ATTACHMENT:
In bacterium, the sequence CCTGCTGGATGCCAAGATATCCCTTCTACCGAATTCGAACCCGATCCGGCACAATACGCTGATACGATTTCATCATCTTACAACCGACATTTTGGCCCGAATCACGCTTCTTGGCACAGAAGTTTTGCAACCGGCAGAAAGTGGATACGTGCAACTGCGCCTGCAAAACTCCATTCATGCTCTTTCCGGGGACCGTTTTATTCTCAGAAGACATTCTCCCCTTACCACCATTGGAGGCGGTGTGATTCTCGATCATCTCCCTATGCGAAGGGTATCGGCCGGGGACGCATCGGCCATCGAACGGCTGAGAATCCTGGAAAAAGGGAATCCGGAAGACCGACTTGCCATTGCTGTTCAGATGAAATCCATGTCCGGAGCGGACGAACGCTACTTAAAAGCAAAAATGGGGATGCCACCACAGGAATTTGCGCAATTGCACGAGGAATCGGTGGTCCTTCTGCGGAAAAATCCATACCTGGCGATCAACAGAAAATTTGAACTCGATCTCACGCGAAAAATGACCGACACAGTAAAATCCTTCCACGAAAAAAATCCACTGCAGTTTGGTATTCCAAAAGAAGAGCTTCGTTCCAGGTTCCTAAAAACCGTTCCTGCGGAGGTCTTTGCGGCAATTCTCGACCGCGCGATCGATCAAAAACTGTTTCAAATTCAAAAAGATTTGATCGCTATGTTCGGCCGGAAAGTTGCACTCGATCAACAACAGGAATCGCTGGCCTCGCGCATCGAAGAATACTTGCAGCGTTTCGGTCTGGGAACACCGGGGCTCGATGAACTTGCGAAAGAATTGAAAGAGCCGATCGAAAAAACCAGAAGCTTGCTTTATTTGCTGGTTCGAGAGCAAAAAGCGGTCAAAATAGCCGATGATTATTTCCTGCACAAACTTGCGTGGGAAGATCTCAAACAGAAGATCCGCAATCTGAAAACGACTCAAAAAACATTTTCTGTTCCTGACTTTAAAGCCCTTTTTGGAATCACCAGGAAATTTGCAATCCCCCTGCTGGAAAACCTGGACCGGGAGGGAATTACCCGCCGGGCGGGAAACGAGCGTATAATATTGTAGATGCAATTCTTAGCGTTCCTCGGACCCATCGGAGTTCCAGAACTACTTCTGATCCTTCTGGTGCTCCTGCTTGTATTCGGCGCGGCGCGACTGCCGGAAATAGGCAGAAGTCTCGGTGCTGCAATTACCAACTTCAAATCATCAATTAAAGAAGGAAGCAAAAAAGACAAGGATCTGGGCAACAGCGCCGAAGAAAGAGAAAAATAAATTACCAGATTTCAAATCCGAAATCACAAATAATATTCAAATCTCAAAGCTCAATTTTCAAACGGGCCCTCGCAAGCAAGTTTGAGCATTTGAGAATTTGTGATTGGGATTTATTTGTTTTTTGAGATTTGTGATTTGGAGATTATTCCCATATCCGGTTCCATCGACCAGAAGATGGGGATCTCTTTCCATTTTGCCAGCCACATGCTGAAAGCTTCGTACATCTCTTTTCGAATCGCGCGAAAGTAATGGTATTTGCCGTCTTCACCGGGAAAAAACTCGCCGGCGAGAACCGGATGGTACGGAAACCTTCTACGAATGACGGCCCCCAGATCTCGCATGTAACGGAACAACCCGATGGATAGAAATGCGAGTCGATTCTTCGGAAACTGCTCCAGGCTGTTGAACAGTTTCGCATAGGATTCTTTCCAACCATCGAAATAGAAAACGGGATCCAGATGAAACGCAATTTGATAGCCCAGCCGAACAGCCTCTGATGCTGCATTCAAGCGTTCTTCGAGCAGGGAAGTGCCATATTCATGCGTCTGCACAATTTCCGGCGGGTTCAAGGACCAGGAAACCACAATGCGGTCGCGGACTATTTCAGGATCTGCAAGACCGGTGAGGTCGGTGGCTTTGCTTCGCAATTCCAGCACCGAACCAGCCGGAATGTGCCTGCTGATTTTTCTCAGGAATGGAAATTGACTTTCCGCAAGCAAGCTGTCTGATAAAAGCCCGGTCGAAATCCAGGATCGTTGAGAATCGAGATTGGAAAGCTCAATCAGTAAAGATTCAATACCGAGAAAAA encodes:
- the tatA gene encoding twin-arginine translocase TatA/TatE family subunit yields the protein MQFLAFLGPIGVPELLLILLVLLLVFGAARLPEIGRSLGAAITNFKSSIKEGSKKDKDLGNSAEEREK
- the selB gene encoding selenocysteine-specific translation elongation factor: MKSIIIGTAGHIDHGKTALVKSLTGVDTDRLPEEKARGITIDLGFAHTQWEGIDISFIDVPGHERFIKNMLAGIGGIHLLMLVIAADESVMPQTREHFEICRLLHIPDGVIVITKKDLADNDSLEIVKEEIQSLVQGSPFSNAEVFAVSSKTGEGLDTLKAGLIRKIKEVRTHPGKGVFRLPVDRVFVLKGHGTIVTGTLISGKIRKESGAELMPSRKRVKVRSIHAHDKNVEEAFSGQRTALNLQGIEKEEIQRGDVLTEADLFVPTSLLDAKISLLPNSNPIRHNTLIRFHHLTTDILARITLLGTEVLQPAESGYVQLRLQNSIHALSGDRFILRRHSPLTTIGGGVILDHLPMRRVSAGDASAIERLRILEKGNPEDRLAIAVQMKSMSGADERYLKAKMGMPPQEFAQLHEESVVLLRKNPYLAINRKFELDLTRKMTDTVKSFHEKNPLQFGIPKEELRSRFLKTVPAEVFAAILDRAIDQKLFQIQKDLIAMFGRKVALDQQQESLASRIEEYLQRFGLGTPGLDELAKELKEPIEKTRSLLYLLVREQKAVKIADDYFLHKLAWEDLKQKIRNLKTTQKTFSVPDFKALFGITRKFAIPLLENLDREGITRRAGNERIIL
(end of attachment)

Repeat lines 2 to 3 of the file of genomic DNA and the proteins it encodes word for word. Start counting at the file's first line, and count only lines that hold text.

- the tatA gene encoding twin-arginine translocase TatA/TatE family subunit yields the protein MQFLAFLGPIGVPELLLILLVLLLVFGAARLPEIGRSLGAAITNFKSSIKEGSKKDKDLGNSAEEREK
- the selB gene encoding selenocysteine-specific translation elongation factor: MKSIIIGTAGHIDHGKTALVKSLTGVDTDRLPEEKARGITIDLGFAHTQWEGIDISFIDVPGHERFIKNMLAGIGGIHLLMLVIAADESVMPQTREHFEICRLLHIPDGVIVITKKDLADNDSLEIVKEEIQSLVQGSPFSNAEVFAVSSKTGEGLDTLKAGLIRKIKEVRTHPGKGVFRLPVDRVFVLKGHGTIVTGTLISGKIRKESGAELMPSRKRVKVRSIHAHDKNVEEAFSGQRTALNLQGIEKEEIQRGDVLTEADLFVPTSLLDAKISLLPNSNPIRHNTLIRFHHLTTDILARITLLGTEVLQPAESGYVQLRLQNSIHALSGDRFILRRHSPLTTIGGGVILDHLPMRRVSAGDASAIERLRILEKGNPEDRLAIAVQMKSMSGADERYLKAKMGMPPQEFAQLHEESVVLLRKNPYLAINRKFELDLTRKMTDTVKSFHEKNPLQFGIPKEELRSRFLKTVPAEVFAAILDRAIDQKLFQIQKDLIAMFGRKVALDQQQESLASRIEEYLQRFGLGTPGLDELAKELKEPIEKTRSLLYLLVREQKAVKIADDYFLHKLAWEDLKQKIRNLKTTQKTFSVPDFKALFGITRKFAIPLLENLDREGITRRAGNERIIL